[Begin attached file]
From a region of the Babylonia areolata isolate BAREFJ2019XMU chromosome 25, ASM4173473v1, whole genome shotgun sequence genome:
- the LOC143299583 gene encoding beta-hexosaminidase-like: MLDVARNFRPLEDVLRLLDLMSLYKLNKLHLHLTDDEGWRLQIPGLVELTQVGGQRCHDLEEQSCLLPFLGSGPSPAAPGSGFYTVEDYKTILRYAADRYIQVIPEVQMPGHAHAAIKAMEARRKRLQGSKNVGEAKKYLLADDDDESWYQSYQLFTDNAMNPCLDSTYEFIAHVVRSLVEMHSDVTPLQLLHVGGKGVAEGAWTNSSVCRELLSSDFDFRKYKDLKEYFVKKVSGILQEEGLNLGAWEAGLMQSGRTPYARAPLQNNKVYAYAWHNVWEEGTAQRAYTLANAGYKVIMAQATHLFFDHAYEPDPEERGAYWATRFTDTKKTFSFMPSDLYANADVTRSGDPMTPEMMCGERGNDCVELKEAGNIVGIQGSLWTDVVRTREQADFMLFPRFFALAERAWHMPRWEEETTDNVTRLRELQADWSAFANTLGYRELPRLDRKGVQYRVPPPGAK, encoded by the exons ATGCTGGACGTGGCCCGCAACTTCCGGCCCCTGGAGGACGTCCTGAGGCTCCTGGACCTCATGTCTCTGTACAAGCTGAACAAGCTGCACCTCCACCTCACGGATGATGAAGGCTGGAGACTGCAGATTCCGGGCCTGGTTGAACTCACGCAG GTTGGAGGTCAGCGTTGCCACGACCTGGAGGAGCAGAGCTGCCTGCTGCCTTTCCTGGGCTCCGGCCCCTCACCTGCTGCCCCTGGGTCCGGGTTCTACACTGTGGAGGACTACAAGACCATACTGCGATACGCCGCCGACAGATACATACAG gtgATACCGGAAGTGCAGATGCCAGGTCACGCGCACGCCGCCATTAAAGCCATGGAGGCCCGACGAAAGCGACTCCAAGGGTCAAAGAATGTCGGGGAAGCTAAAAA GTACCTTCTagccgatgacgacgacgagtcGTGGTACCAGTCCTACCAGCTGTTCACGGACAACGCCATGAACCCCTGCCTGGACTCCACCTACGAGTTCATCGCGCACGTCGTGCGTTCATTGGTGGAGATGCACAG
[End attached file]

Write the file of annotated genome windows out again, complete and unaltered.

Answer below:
From a region of the Babylonia areolata isolate BAREFJ2019XMU chromosome 25, ASM4173473v1, whole genome shotgun sequence genome:
- the LOC143299583 gene encoding beta-hexosaminidase-like: MLDVARNFRPLEDVLRLLDLMSLYKLNKLHLHLTDDEGWRLQIPGLVELTQVGGQRCHDLEEQSCLLPFLGSGPSPAAPGSGFYTVEDYKTILRYAADRYIQVIPEVQMPGHAHAAIKAMEARRKRLQGSKNVGEAKKYLLADDDDESWYQSYQLFTDNAMNPCLDSTYEFIAHVVRSLVEMHSDVTPLQLLHVGGKGVAEGAWTNSSVCRELLSSDFDFRKYKDLKEYFVKKVSGILQEEGLNLGAWEAGLMQSGRTPYARAPLQNNKVYAYAWHNVWEEGTAQRAYTLANAGYKVIMAQATHLFFDHAYEPDPEERGAYWATRFTDTKKTFSFMPSDLYANADVTRSGDPMTPEMMCGERGNDCVELKEAGNIVGIQGSLWTDVVRTREQADFMLFPRFFALAERAWHMPRWEEETTDNVTRLRELQADWSAFANTLGYRELPRLDRKGVQYRVPPPGAK, encoded by the exons ATGCTGGACGTGGCCCGCAACTTCCGGCCCCTGGAGGACGTCCTGAGGCTCCTGGACCTCATGTCTCTGTACAAGCTGAACAAGCTGCACCTCCACCTCACGGATGATGAAGGCTGGAGACTGCAGATTCCGGGCCTGGTTGAACTCACGCAG GTTGGAGGTCAGCGTTGCCACGACCTGGAGGAGCAGAGCTGCCTGCTGCCTTTCCTGGGCTCCGGCCCCTCACCTGCTGCCCCTGGGTCCGGGTTCTACACTGTGGAGGACTACAAGACCATACTGCGATACGCCGCCGACAGATACATACAG gtgATACCGGAAGTGCAGATGCCAGGTCACGCGCACGCCGCCATTAAAGCCATGGAGGCCCGACGAAAGCGACTCCAAGGGTCAAAGAATGTCGGGGAAGCTAAAAA GTACCTTCTagccgatgacgacgacgagtcGTGGTACCAGTCCTACCAGCTGTTCACGGACAACGCCATGAACCCCTGCCTGGACTCCACCTACGAGTTCATCGCGCACGTCGTGCGTTCATTGGTGGAGATGCACAG